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It is thus very good to see emerging, after a lot of hard work on this journey, good news for two key sites in the Borough with importance beyond our border for the region. Haslar and Daedalus make quite a pair of special development sites. They bring history, great locations, the opportunities of scale and the chance of new jobs and a real renewal – respecting the past but making strides for the future of Gosport and the people who will live, work and visit here.Haslar 20130711

But there is more to do on the journey towards these new exciting destinations being delivered at Haslar and Daedalus. And some parts of the journey may yet be difficult (money, agreeing detailed options, some change that will not suit everyone). But if the partnerships formed hold fast to a common vision and that vision remains exciting and energising for the Borough, then the difficulties of the journey will be more than worth it.

So I say Hurrah for the progress being reported this week.  Progress with submitting an outline planning application for Haslar (although both the Developer and the Council know there are some important issues still to resolve) and to see the growing support for the airfield and the focus on key businesses at Daedalus.

May the destination continue to encourage all who are working on the journey.

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Payday Lenders – A modern curse? Credit Unions the solution?

Being a Ward Councillor has many challenges – residents challenge me about what we are doing in the Council on a regular basis and I am fine with that.

I am not fine with the challenge presented, way too often, by people in trouble and stress being challenged by Payday Lenders offering a sugar offer that masks an exorbitant repayment rate that defies belief and reason.  A fair profit for a loan is one thing, but to prey on people when they are down should not be allowed.

I am delighted that the Government is looking at legislating a fair maximum amount that can be charged for small loans to people in distress.  This is an important means of dealing with such practice.  And we should all care about this.  We should care because it is abuse and that is wrong.  But if we do not see ourselves engaged by this human concern, then we should object because it costs us all from taking care of the fallout from a loan that more often than not does not alleviate a problem – but makes it worse and then abandons those so embroiled to us, the taxpayer, to catch in a very hole ridden safety net.

I am also delighted that Hampshire County Council is recognising this and looking at the potential to engage in a Credit Union approach that would offer a safer route for those who find themselves tempted in desperation to go to Payday Loan companies.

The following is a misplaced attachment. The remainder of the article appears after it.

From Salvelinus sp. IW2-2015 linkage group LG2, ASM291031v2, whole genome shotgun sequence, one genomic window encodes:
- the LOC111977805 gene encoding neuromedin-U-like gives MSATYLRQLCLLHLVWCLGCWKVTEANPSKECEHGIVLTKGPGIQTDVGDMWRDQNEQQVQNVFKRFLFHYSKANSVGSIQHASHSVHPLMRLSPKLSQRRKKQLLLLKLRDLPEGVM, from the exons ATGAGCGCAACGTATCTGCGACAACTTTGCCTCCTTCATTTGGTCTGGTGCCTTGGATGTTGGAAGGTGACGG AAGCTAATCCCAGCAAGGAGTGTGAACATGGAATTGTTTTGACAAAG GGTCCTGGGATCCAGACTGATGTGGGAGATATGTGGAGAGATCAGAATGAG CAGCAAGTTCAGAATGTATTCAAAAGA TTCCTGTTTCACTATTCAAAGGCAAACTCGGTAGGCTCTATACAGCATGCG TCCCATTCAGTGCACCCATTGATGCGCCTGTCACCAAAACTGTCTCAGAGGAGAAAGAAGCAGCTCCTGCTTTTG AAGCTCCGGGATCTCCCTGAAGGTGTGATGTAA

I hope we can come to a national agreement that limits by law the amount that can be charged in interest.  I hope that a credit union approach can be found that operates more locally and as a better way for those in financial difficulty.

This matters – and I will readily add my voice and effort to making a better way a reality.

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4th of July – Celebrating Independence

uk&us FlagGreetings for this Independence Day to family (my Mother-in-Law born in this great country, and close family currently living in Atlanta), friends (hopefully you know who you are and that I value you) and colleagues (so many – too many to count – professional, enthusiastic, generous US Citizens seeking to make a difference in shared circumstances and with shared values that have in passing enriched my life).

A confident nation needs to be confident in who it is and what it represents.  Independence is a facet of a confident nation and, at its best, empowers engagement across boundaries for a common good. On this your day, I wish all US citizens the best of fortune for their endeavours towards the goals and values of a strong, independent nation, but one that remains generous for the global inter-dependencies and respectful of others for their enriching difference.

God Bless America

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Be Exceptional – Civil Service Live 2013

I was lucky enough to catch the lecture/presentation by Steve Radcliffe at the Civil Service Live 2013 event at London Olympia today.

Steve Radcliffe BookCoverThere was much to engage with during his presentation, which encouraged us, as leaders at any and all levels (including of just our own actions), to have something important to do and get it done.  He had a clarity about dialogue in setting the ‘what’ and that it be a ‘robust’ dialogue so that vision became coupled with ‘committed’ action – reflecting the highest level of engagement for delivery.

What made it stand out as a presentation was his plain speaking about what Whitehall and the Civil Service (his audience – and relevant to Local Government too) needed to do better.  And in making this pitch for working at leadership skill, he spoke very plainly about how we each could examine our impact, recognise the light & shadow of our performance, and develop as individuals and with colleagues.